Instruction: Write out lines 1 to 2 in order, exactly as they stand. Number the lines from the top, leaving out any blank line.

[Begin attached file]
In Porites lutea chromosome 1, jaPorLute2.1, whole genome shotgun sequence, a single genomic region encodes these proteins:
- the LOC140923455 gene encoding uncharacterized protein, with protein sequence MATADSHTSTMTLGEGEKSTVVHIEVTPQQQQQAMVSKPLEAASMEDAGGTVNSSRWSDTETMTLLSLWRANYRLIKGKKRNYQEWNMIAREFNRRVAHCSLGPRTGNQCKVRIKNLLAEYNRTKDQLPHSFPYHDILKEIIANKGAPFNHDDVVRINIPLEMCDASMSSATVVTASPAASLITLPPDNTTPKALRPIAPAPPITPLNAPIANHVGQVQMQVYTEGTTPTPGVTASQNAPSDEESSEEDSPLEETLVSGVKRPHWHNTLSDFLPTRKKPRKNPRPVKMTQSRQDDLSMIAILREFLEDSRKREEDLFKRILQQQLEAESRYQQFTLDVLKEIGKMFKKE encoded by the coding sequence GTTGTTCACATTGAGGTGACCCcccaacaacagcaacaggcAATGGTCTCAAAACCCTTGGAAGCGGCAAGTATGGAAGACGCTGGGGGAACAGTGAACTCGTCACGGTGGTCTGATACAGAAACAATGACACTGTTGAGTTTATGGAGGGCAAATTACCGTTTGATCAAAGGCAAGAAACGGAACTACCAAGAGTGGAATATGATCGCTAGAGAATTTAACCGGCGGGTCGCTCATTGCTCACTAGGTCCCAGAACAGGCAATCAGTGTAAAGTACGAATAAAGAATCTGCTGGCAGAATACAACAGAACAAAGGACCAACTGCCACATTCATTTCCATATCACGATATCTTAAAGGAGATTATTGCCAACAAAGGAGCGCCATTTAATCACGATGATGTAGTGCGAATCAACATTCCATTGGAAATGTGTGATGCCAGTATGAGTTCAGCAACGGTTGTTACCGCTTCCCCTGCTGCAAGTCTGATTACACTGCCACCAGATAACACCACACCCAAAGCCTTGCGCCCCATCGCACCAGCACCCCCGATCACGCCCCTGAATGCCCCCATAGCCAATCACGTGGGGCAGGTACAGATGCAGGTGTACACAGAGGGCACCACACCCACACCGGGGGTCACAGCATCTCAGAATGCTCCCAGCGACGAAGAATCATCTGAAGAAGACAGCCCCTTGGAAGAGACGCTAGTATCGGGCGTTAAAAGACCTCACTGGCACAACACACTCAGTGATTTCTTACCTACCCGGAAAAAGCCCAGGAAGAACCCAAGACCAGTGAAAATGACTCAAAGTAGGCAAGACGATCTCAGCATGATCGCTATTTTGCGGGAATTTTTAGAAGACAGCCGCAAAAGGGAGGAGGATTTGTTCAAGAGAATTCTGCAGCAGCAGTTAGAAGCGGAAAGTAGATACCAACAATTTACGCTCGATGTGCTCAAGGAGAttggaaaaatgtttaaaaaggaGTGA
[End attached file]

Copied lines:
In Porites lutea chromosome 1, jaPorLute2.1, whole genome shotgun sequence, a single genomic region encodes these proteins:
- the LOC140923455 gene encoding uncharacterized protein, with protein sequence MATADSHTSTMTLGEGEKSTVVHIEVTPQQQQQAMVSKPLEAASMEDAGGTVNSSRWSDTETMTLLSLWRANYRLIKGKKRNYQEWNMIAREFNRRVAHCSLGPRTGNQCKVRIKNLLAEYNRTKDQLPHSFPYHDILKEIIANKGAPFNHDDVVRINIPLEMCDASMSSATVVTASPAASLITLPPDNTTPKALRPIAPAPPITPLNAPIANHVGQVQMQVYTEGTTPTPGVTASQNAPSDEESSEEDSPLEETLVSGVKRPHWHNTLSDFLPTRKKPRKNPRPVKMTQSRQDDLSMIAILREFLEDSRKREEDLFKRILQQQLEAESRYQQFTLDVLKEIGKMFKKE encoded by the coding sequence GTTGTTCACATTGAGGTGACCCcccaacaacagcaacaggcAATGGTCTCAAAACCCTTGGAAGCGGCAAGTATGGAAGACGCTGGGGGAACAGTGAACTCGTCACGGTGGTCTGATACAGAAACAATGACACTGTTGAGTTTATGGAGGGCAAATTACCGTTTGATCAAAGGCAAGAAACGGAACTACCAAGAGTGGAATATGATCGCTAGAGAATTTAACCGGCGGGTCGCTCATTGCTCACTAGGTCCCAGAACAGGCAATCAGTGTAAAGTACGAATAAAGAATCTGCTGGCAGAATACAACAGAACAAAGGACCAACTGCCACATTCATTTCCATATCACGATATCTTAAAGGAGATTATTGCCAACAAAGGAGCGCCATTTAATCACGATGATGTAGTGCGAATCAACATTCCATTGGAAATGTGTGATGCCAGTATGAGTTCAGCAACGGTTGTTACCGCTTCCCCTGCTGCAAGTCTGATTACACTGCCACCAGATAACACCACACCCAAAGCCTTGCGCCCCATCGCACCAGCACCCCCGATCACGCCCCTGAATGCCCCCATAGCCAATCACGTGGGGCAGGTACAGATGCAGGTGTACACAGAGGGCACCACACCCACACCGGGGGTCACAGCATCTCAGAATGCTCCCAGCGACGAAGAATCATCTGAAGAAGACAGCCCCTTGGAAGAGACGCTAGTATCGGGCGTTAAAAGACCTCACTGGCACAACACACTCAGTGATTTCTTACCTACCCGGAAAAAGCCCAGGAAGAACCCAAGACCAGTGAAAATGACTCAAAGTAGGCAAGACGATCTCAGCATGATCGCTATTTTGCGGGAATTTTTAGAAGACAGCCGCAAAAGGGAGGAGGATTTGTTCAAGAGAATTCTGCAGCAGCAGTTAGAAGCGGAAAGTAGATACCAACAATTTACGCTCGATGTGCTCAAGGAGAttggaaaaatgtttaaaaaggaGTGA